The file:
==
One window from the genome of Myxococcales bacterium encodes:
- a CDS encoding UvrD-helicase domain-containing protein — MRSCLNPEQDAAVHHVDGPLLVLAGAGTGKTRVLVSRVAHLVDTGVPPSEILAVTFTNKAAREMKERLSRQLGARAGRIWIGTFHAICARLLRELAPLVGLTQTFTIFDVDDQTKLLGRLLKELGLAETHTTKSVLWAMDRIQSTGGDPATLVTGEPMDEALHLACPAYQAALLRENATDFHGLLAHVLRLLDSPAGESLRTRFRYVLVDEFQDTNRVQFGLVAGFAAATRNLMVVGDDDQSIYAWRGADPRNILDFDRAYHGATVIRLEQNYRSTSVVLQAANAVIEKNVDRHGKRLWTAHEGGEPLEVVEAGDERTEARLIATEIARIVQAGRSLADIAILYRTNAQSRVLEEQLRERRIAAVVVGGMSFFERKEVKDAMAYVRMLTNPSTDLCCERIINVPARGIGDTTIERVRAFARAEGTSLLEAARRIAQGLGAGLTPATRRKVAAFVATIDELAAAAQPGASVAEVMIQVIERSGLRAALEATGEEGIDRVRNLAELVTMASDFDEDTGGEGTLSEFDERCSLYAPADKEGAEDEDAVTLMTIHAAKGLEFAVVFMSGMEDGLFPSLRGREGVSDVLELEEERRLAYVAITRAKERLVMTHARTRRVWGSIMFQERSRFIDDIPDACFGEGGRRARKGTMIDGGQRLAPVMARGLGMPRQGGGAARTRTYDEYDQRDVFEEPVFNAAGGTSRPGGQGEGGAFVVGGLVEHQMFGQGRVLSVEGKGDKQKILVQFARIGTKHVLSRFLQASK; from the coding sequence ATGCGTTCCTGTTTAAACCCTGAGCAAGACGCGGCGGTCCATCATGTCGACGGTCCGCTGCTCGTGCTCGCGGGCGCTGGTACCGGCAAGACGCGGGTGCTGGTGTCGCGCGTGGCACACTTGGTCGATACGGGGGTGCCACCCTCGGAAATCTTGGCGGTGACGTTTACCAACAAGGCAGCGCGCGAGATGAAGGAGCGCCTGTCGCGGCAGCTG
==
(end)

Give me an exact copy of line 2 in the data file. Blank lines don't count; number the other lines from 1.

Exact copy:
- a CDS encoding UvrD-helicase domain-containing protein — MRSCLNPEQDAAVHHVDGPLLVLAGAGTGKTRVLVSRVAHLVDTGVPPSEILAVTFTNKAAREMKERLSRQLGARAGRIWIGTFHAICARLLRELAPLVGLTQTFTIFDVDDQTKLLGRLLKELGLAETHTTKSVLWAMDRIQSTGGDPATLVTGEPMDEALHLACPAYQAALLRENATDFHGLLAHVLRLLDSPAGESLRTRFRYVLVDEFQDTNRVQFGLVAGFAAATRNLMVVGDDDQSIYAWRGADPRNILDFDRAYHGATVIRLEQNYRSTSVVLQAANAVIEKNVDRHGKRLWTAHEGGEPLEVVEAGDERTEARLIATEIARIVQAGRSLADIAILYRTNAQSRVLEEQLRERRIAAVVVGGMSFFERKEVKDAMAYVRMLTNPSTDLCCERIINVPARGIGDTTIERVRAFARAEGTSLLEAARRIAQGLGAGLTPATRRKVAAFVATIDELAAAAQPGASVAEVMIQVIERSGLRAALEATGEEGIDRVRNLAELVTMASDFDEDTGGEGTLSEFDERCSLYAPADKEGAEDEDAVTLMTIHAAKGLEFAVVFMSGMEDGLFPSLRGREGVSDVLELEEERRLAYVAITRAKERLVMTHARTRRVWGSIMFQERSRFIDDIPDACFGEGGRRARKGTMIDGGQRLAPVMARGLGMPRQGGGAARTRTYDEYDQRDVFEEPVFNAAGGTSRPGGQGEGGAFVVGGLVEHQMFGQGRVLSVEGKGDKQKILVQFARIGTKHVLSRFLQASK; from the coding sequence ATGCGTTCCTGTTTAAACCCTGAGCAAGACGCGGCGGTCCATCATGTCGACGGTCCGCTGCTCGTGCTCGCGGGCGCTGGTACCGGCAAGACGCGGGTGCTGGTGTCGCGCGTGGCACACTTGGTCGATACGGGGGTGCCACCCTCGGAAATCTTGGCGGTGACGTTTACCAACAAGGCAGCGCGCGAGATGAAGGAGCGCCTGTCGCGGCAGCTG